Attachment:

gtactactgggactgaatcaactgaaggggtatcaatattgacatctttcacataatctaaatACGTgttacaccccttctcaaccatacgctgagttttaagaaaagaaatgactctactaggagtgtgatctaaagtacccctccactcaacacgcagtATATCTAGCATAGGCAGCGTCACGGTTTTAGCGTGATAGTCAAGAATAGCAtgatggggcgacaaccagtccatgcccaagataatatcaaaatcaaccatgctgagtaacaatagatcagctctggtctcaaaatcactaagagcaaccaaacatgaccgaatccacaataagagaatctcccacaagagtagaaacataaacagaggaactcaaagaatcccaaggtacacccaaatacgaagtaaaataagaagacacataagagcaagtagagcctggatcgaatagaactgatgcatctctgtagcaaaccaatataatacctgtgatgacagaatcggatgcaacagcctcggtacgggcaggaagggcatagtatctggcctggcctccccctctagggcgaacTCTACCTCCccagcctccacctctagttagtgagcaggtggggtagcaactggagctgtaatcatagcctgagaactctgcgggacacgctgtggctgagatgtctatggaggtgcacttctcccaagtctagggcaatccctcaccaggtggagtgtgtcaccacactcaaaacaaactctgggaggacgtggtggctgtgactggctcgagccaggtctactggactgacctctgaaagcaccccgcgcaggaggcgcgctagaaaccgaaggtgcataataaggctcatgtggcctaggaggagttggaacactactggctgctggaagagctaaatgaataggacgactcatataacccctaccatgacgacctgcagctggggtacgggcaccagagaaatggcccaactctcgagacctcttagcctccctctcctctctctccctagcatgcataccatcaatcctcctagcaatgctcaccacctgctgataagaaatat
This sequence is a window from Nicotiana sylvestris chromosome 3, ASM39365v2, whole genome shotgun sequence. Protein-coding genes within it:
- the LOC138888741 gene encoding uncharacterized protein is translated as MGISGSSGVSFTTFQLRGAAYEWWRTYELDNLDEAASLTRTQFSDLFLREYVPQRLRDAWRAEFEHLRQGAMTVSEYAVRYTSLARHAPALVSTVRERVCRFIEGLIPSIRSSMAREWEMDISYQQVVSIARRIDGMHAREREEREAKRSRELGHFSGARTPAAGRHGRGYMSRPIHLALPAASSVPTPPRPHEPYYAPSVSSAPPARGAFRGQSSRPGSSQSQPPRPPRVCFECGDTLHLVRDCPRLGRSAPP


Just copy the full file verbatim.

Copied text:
gtactactgggactgaatcaactgaaggggtatcaatattgacatctttcacataatctaaatACGTgttacaccccttctcaaccatacgctgagttttaagaaaagaaatgactctactaggagtgtgatctaaagtacccctccactcaacacgcagtATATCTAGCATAGGCAGCGTCACGGTTTTAGCGTGATAGTCAAGAATAGCAtgatggggcgacaaccagtccatgcccaagataatatcaaaatcaaccatgctgagtaacaatagatcagctctggtctcaaaatcactaagagcaaccaaacatgaccgaatccacaataagagaatctcccacaagagtagaaacataaacagaggaactcaaagaatcccaaggtacacccaaatacgaagtaaaataagaagacacataagagcaagtagagcctggatcgaatagaactgatgcatctctgtagcaaaccaatataatacctgtgatgacagaatcggatgcaacagcctcggtacgggcaggaagggcatagtatctggcctggcctccccctctagggcgaacTCTACCTCCccagcctccacctctagttagtgagcaggtggggtagcaactggagctgtaatcatagcctgagaactctgcgggacacgctgtggctgagatgtctatggaggtgcacttctcccaagtctagggcaatccctcaccaggtggagtgtgtcaccacactcaaaacaaactctgggaggacgtggtggctgtgactggctcgagccaggtctactggactgacctctgaaagcaccccgcgcaggaggcgcgctagaaaccgaaggtgcataataaggctcatgtggcctaggaggagttggaacactactggctgctggaagagctaaatgaataggacgactcatataacccctaccatgacgacctgcagctggggtacgggcaccagagaaatggcccaactctcgagacctcttagcctccctctcctctctctccctagcatgcataccatcaatcctcctagcaatgctcaccacctgctgataagaaatat
This sequence is a window from Nicotiana sylvestris chromosome 3, ASM39365v2, whole genome shotgun sequence. Protein-coding genes within it:
- the LOC138888741 gene encoding uncharacterized protein is translated as MGISGSSGVSFTTFQLRGAAYEWWRTYELDNLDEAASLTRTQFSDLFLREYVPQRLRDAWRAEFEHLRQGAMTVSEYAVRYTSLARHAPALVSTVRERVCRFIEGLIPSIRSSMAREWEMDISYQQVVSIARRIDGMHAREREEREAKRSRELGHFSGARTPAAGRHGRGYMSRPIHLALPAASSVPTPPRPHEPYYAPSVSSAPPARGAFRGQSSRPGSSQSQPPRPPRVCFECGDTLHLVRDCPRLGRSAPP